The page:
Originally, the term referred to trappings of hip-hop masculinity — status symbols like cars, jewelry, and clothing. So-called swag rappers such as Jay-Z and Lil Wayne bragged about what they got and how they got it. But for a younger generation, swag took on a broader meaning. Raised in the Internet age, these kids feel free to appropriate fashion, language, music, and attitudes stripped of historical and cultural contexts. The materials they used to construct self-images no longer had to be colored gold or chrome or gangsta. Swag evolved into an encouragement of this freedom. Like a Tumblr blog in which each photo, scrap of text, or embedded video is posted without context, contributing a single point to the overall aesthetic, the swag life encourages you to take cultural artifacts that speak to you — be they punk rock or crunk rap, secondhand sweaters or designer shoes — and fit them like novel bricks into the multicolored wall of your own image. Swag is about attitude and originality: Even though "Gucci Gucci" might seem to attack high-fashion labels like Louis Vuitton, Kreayshawn — who owns some Louis herself — says she's just against wearing them like everybody else does.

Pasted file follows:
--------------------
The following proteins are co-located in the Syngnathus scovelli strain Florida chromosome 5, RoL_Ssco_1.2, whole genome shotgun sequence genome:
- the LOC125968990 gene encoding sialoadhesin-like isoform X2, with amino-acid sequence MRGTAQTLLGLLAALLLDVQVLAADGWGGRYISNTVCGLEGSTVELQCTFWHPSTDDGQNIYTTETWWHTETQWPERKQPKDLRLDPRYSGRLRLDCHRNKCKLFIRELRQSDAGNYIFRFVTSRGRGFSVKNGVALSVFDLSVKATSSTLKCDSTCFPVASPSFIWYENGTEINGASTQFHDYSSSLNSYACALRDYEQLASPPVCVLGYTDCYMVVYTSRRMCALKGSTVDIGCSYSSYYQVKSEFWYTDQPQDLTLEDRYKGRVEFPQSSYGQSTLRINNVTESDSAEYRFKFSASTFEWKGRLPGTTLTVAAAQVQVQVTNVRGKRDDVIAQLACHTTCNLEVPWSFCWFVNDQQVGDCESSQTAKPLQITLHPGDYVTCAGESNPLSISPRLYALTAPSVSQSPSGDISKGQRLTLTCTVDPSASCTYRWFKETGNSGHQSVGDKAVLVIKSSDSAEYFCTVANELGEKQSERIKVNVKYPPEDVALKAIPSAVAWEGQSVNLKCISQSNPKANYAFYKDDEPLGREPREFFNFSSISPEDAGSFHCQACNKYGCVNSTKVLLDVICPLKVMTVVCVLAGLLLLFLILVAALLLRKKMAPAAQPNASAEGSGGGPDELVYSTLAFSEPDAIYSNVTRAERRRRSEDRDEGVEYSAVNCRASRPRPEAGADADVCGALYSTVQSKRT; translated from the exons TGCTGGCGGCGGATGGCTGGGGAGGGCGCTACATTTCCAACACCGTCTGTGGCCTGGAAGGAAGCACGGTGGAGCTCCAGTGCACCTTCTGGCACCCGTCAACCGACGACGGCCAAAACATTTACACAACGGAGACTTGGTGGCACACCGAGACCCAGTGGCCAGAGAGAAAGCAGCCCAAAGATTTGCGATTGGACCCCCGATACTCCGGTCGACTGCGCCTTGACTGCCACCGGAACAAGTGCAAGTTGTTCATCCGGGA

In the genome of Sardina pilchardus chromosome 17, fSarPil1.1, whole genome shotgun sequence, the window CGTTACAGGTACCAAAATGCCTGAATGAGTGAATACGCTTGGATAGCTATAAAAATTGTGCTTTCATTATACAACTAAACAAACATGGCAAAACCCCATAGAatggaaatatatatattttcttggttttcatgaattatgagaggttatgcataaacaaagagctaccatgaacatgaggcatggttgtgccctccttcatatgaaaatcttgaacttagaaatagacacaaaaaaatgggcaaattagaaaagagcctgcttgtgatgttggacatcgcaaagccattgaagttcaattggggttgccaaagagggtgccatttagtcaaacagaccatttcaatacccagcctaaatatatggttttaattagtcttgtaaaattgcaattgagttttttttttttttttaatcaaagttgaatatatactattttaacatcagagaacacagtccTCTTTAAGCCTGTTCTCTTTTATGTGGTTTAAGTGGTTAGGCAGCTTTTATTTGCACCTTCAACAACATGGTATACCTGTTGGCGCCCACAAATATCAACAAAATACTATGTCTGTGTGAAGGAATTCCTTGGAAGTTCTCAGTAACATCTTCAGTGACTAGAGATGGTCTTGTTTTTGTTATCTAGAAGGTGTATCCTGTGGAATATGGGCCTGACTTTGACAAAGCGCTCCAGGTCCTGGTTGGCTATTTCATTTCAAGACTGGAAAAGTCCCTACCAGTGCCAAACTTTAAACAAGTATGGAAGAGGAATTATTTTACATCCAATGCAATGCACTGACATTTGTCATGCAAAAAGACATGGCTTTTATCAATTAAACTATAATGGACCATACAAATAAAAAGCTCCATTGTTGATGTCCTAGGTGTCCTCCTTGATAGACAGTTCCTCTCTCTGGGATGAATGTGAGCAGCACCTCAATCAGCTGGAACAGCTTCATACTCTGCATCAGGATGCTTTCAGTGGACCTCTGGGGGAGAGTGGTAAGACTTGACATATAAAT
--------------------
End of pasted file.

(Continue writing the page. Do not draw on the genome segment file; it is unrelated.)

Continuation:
"It's an emotion; it's how you feel," Lil B says. "Anybody can have swag ... it's just about what you think. That could be wearing a piece of tape on your ass and ripping it off and there's that little line [without hair] and you walk out with it. And it's like, 'This is me. The people that respect me respect it.'"

This liberalizing attitude toward self-definition allows for the rise of an artist like Lil B, an acquaintance of Kreayshawn who worked with her on a few videos. Through his persistent online self-promotion and without label support, he has elevated himself to international notoriety. He's built an obsessive fan base and attained grudging acceptance from the mainstream rap world, all while challenging attitudes at the core of the culture. That's what he would call "swag."


About The Author

Ian S. Port